Wait: the baseball season was supposed to start two days ago, and is postponed at least until May. In that regard, at least, this is worse than World War II…

1. Speaking of baseball: Red Sox ethics! Major League Baseball approved a pool of 30 million dollars (That’s $1 million per club) to compensate ballpark employees during the enforced suspension of games. That left out the employees of subcontractors like Aramark, the company that supplies Fenway Park with food services, among other things. The Sox announced that it would add a half-million dollars to the $1 million for Aramark, a move that is expected to shame the other 29 clubs into similar moves.

2. You wonder why America’s children are growing up to be Marxists? Well, this doesn’t help: The following articles appeared this week in Teen Vogue:

3. From the front page of the Boston Herald:

I’m not going to track down the article; it would just ruin the wonderful picture in my head. Continue reading

Thank God This Miserable Week Is Over Ethics Review, 3/27/2020: Of Pangolins, Pandemics And Pronouns

Good afternoon.

Stop blaming my favorite animal, the pangolin, or the so-called “scaly anteater,” for the pandemic!

That’s a tree pangolin above in a defensive posture. Ever since the nexus for the outbreak of COVID-19 was traced back to a wet market in Hubei province, scientists have been looking for the virus’s heritage.  It’s possible that the virus emerged in a colony of horseshoe bats in Yunnan, a province that borders the south-east Asian country of Myanmar. But some fingers are also pointing at the pangolin, which was once believed to have bats in its ancestry. The animal, like others that American wouldn’t recognize, is the most trafficked beast in the world due to the supposed health benefits of its scales, with most of that traffic ending in China. A search for the “missing link” in the chain of the emergence of SARS-CoV-2 has uncovered two close cousins of the variety of coronavirus that started the pandemic in Wuhan in pangolins smuggled into China. Not THE virus, however.  Here’s a photo of a pangolin unfurled:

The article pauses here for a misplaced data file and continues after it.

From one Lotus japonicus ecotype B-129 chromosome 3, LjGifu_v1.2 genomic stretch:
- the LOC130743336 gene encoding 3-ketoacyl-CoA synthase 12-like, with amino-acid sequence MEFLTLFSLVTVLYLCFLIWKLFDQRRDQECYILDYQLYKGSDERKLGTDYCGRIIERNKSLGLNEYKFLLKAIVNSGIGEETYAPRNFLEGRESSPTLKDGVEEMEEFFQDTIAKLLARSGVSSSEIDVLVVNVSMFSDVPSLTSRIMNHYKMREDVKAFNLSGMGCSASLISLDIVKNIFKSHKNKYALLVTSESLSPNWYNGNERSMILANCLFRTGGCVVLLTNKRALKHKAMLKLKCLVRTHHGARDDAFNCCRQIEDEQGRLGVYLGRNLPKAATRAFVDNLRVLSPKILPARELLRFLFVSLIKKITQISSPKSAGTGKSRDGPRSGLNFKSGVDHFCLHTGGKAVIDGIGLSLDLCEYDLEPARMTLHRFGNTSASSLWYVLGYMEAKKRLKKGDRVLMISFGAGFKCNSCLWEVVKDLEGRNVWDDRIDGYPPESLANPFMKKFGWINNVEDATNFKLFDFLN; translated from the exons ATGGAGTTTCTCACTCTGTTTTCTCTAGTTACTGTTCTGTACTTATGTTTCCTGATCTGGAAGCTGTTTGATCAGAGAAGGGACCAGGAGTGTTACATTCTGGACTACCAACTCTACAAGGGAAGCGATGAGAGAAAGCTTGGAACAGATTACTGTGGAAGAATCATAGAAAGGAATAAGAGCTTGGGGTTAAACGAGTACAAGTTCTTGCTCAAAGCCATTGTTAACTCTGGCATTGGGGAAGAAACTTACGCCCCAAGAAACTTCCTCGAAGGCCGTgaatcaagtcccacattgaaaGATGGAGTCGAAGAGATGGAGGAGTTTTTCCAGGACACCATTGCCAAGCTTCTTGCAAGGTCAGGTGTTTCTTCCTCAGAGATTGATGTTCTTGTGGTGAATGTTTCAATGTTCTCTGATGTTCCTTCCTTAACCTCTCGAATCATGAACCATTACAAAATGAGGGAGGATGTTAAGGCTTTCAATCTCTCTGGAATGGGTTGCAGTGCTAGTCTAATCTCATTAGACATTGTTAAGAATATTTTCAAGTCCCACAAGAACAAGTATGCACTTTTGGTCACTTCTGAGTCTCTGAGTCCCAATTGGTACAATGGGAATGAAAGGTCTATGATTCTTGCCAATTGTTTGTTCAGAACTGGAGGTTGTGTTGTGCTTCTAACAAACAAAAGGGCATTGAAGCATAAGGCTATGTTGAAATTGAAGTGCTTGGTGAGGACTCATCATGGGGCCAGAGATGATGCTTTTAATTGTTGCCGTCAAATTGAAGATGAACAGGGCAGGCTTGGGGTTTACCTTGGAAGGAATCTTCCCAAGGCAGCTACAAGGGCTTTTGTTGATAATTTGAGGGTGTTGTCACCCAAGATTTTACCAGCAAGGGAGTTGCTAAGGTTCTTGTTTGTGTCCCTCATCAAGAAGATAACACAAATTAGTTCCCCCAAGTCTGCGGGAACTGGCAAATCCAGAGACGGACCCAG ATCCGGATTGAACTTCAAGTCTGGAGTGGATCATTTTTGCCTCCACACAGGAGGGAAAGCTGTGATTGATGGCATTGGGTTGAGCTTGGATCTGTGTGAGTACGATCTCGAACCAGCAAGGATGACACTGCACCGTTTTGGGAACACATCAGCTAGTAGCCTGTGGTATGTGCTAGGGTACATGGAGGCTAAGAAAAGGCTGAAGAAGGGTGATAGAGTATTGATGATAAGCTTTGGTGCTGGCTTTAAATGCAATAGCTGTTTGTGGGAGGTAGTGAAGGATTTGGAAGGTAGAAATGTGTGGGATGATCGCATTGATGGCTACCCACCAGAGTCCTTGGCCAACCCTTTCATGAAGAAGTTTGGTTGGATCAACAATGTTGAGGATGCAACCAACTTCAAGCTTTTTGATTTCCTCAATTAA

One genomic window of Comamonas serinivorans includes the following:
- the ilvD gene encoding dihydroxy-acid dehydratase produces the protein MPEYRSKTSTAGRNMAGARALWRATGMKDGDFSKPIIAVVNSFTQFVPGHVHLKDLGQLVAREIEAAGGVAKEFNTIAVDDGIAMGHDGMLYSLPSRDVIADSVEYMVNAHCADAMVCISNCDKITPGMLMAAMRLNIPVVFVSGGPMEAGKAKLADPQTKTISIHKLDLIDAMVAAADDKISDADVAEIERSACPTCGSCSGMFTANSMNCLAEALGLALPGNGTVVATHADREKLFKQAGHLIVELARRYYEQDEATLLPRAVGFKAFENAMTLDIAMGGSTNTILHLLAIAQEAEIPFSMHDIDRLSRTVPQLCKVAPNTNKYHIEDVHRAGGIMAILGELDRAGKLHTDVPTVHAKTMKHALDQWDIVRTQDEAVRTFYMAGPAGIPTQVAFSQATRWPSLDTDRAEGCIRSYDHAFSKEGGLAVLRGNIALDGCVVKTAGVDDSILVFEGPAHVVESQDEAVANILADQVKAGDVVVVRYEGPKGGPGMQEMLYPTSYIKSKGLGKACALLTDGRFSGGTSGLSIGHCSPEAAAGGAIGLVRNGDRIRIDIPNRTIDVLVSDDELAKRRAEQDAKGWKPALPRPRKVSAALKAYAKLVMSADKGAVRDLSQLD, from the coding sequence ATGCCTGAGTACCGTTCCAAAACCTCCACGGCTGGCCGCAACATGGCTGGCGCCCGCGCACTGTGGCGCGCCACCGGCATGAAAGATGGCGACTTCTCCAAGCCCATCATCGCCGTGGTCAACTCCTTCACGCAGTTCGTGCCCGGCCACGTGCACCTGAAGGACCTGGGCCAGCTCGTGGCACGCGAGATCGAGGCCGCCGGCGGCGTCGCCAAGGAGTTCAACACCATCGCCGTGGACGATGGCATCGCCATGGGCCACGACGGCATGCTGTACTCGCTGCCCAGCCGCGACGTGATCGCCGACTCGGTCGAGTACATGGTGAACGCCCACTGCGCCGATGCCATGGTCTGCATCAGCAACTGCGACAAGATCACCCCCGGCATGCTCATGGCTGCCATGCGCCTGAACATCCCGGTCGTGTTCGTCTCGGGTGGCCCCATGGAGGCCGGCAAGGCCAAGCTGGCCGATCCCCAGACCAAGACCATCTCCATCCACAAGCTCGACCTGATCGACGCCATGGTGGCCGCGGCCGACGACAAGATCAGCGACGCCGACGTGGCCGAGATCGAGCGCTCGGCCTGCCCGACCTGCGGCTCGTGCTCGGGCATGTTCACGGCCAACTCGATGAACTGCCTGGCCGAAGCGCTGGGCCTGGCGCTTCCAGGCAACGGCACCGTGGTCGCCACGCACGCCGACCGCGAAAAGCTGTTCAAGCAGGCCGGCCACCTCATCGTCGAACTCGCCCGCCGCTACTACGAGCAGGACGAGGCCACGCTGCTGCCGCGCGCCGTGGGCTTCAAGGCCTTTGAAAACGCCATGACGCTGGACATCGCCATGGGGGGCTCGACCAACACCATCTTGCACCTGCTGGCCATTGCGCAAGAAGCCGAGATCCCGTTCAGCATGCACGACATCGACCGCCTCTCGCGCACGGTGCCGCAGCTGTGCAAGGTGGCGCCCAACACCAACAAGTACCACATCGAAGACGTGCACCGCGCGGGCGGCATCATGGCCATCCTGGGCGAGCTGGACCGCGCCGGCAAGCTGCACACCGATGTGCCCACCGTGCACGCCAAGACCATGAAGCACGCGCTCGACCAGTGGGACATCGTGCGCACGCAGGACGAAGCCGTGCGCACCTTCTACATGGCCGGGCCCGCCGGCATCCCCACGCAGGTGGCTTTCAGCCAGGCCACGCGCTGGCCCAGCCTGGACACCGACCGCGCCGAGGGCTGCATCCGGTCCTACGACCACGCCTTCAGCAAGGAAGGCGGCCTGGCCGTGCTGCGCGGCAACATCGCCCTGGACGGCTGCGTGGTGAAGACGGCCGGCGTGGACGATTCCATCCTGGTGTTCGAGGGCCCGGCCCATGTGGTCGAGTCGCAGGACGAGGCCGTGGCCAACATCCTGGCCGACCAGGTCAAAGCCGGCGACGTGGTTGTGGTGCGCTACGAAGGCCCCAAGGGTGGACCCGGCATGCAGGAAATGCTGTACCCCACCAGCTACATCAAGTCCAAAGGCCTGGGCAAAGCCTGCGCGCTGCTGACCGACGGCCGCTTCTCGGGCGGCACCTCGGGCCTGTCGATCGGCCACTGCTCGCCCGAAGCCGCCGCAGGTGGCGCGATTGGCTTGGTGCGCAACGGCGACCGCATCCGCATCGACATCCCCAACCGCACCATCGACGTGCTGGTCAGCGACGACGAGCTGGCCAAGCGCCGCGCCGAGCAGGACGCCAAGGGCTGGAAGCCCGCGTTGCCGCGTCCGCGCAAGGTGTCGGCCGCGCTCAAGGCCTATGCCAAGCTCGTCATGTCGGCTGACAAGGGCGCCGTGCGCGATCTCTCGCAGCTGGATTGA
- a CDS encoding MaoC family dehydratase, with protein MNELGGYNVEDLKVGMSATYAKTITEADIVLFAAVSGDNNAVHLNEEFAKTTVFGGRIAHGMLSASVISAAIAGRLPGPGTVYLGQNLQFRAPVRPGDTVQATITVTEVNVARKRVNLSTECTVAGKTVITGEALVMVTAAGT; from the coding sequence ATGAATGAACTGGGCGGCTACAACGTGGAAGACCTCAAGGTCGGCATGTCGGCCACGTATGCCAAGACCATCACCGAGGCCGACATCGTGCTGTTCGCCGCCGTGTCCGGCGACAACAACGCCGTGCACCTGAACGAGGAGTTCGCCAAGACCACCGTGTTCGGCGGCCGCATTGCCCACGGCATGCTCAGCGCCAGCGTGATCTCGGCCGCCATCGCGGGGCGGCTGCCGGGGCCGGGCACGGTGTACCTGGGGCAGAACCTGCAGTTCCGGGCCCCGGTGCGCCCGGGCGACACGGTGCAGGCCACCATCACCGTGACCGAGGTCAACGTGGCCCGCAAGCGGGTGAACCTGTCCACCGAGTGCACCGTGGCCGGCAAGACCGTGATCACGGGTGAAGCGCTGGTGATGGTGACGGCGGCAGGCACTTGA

1. It is outrageous that a U.S. newspaper would include this sentence…From an article about the joys of Randolph Scott Westerns by Times film critic Ben Kinegsberg: “The depiction of Native Americans as horse-eating, husband-killing savages doesn’t sit well in modern eyes, and the name of Henry Silva’s character in “The Tall T” is so offensive it cannot be printed.”

Well, it has to printed somewhere, or the information itself has been permanently erased! If a newspaper is going to start  purging words, names, history  and facts, where does it stop? I’ve been trying to imagine what name could justify the Times refusing to reveal it, other than “Voldemort.” What could it be? Let’s check the Internet Movie Database (the film is “The Tall T“)… Continue reading

Morning Ethics Warm-Up, 3/26/2020: Feeling Like Inigo Montoya

Good morning and I’m ticked off…

I know I ran that same clip recently. Never mind; when it’s appropriate, it’s appropriate. (The segment of “The Princess Bride” above is one of the top 6 ethics movie clips used on Ethics Alarms, the others being Otter’s declaration that it’s time to do something really stupid and futile (“Animal House”); “You know: morons!” (“Blazing Saddles”); the Devil speech (“A Man For All Seasons”); the Duke busting a bully in the face after saying that he wouldn’t (“McClintock”); and the Caine mutineers’ lawyer explaining that it is the duty of a crew to support their captain whether they like him or not (“The Caine Mutiny.”)

1. Do people know what “We’re in this together” means? I don’t think it means what they think it does. I just was sent an email copied in to 25 other people who I do not know, touting a 2015 Bill Gates TED Talk  about the dangers of viral contagions (as if his point hadn’t been made more vividly and earlier by Tom Clancy , Michael Crichton, and Stephen King. ) The letter also alluded to the “denier in chief” and once again flogged the Big Lie that the President  claimed that the virus was a hoax. The Pavlovian Deranged on the list immediately responded with short messages all echoing the theme of what an idiot Trump is.